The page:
Posts tagged ‘coat’

April 9, 2014

Laying out the Coat Pattern

Screen Shot 2014-04-09 at 13.21.37


Following from my last post about the long coat, I now proceeded to plan what I was going to do with the 3m of dark brown broadcloth I had specially dyed for me to represent the best black that was possible in wool in the 1640s. It was a lovely roll of fabric and I wanted to do it justice. The picture above from A Rich Cabinet With A Variety of Inventions in Several Arts and Science by John White from 1658 shows a couple of guys wearing what look like long coats with flared skirts like the one I saw in the museum.


I had looked at two original coats that are dated more or less in our period. They are both about knee length, made from four Screen Shot 2014-04-09 at 13.22.43pieces in the body with sleeves slightly curved and a standing collar. The lower sections flare out to a greater or lesser extent (the V&A one being wider than the Colchester coat) below the waist and the coat in the V&A has the side seam sewn all the way to the bottom. This intrigued me as all the soldier’s coats I’ve made and seen in illustrations have a side vent. Late seventeenth and eighteenth century coats in museums have a cut out at the side to accommodate a sword being worn beneath. However, there are several illustrations that show swords and belts worn over the coat, so I decided to go with this feature. On the Maldon coat, the side seam is set towards the back whilst the V&A coat’s side seam is level with the middle of the sleeve opening. My choice was to split the difference and move the seam back a little, but not too far. This portrait of Richard Luther from 1639 shows a similar coat. It looks like the side seams are closed all the way down, though this one has a waist seam and shoulder wings.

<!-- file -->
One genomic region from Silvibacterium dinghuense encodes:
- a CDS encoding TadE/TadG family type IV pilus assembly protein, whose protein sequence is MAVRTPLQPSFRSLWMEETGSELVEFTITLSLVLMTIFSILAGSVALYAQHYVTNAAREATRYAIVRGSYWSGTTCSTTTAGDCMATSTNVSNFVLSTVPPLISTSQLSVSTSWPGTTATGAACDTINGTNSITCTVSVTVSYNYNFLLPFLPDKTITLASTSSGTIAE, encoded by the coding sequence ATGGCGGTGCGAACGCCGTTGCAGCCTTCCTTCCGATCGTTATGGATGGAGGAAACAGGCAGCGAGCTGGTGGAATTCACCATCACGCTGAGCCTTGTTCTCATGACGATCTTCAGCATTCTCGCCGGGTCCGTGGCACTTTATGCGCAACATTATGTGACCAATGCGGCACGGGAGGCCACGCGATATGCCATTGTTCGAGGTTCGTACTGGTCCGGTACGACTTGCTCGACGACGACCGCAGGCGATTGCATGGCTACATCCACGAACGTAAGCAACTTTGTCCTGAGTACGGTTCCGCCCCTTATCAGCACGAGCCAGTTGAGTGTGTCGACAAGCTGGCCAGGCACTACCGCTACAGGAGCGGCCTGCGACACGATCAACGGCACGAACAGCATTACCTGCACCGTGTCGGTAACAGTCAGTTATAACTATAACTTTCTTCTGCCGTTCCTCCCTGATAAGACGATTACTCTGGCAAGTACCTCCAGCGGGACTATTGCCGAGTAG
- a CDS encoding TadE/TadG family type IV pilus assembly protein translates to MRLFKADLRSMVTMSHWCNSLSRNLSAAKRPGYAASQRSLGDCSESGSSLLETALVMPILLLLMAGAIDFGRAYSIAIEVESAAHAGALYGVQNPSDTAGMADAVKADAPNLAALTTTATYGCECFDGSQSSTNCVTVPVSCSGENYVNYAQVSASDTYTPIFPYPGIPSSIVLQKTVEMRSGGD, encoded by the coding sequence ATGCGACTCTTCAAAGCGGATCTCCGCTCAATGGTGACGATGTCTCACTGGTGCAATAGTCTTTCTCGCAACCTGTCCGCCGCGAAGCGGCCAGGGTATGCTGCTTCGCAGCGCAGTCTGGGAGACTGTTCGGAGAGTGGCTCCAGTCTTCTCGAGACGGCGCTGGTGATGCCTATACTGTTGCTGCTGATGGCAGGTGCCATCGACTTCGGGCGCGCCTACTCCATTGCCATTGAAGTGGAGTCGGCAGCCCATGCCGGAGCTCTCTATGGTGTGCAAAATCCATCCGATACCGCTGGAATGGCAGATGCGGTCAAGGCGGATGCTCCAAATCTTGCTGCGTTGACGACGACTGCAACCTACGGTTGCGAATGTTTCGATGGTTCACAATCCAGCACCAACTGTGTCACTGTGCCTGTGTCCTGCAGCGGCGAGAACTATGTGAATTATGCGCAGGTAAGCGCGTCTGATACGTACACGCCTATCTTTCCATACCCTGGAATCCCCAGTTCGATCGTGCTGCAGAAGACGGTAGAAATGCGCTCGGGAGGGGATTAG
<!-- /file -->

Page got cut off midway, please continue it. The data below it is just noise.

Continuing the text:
Both coats are lined, which is different to the trooper’s issue coats from the Aston papers. I decided my coat was a civilian Imageversion and would be lined. This would also give me the luxury of using the liner as a try out for the pattern. I made a basic coat block to my size and measured the skirts to knee length. The width of the skirt was decided by the width of the broadcloth. I made sure the front skirts reached across the width of the fabric folded in half and matched the angle on the back pattern piece. This was as wide as a 1640s tailor would have made them without piecing extra bits on. Here’s a photo of the pattern pieces subsequently laid on the wool. All I have to do now is cut the pieces out and sew them together!


Screen Shot 2014-04-09 at 16.21.20In the meantime, another engraving that shows a long coat (on the far right)  from 1641, engraved by Hollar in the book entitled All The Memorable Wonderstrikings. Not as wide in the skirts as my pattern, but just as long.

April 7, 2014

A Long Coat

Thomas Dandy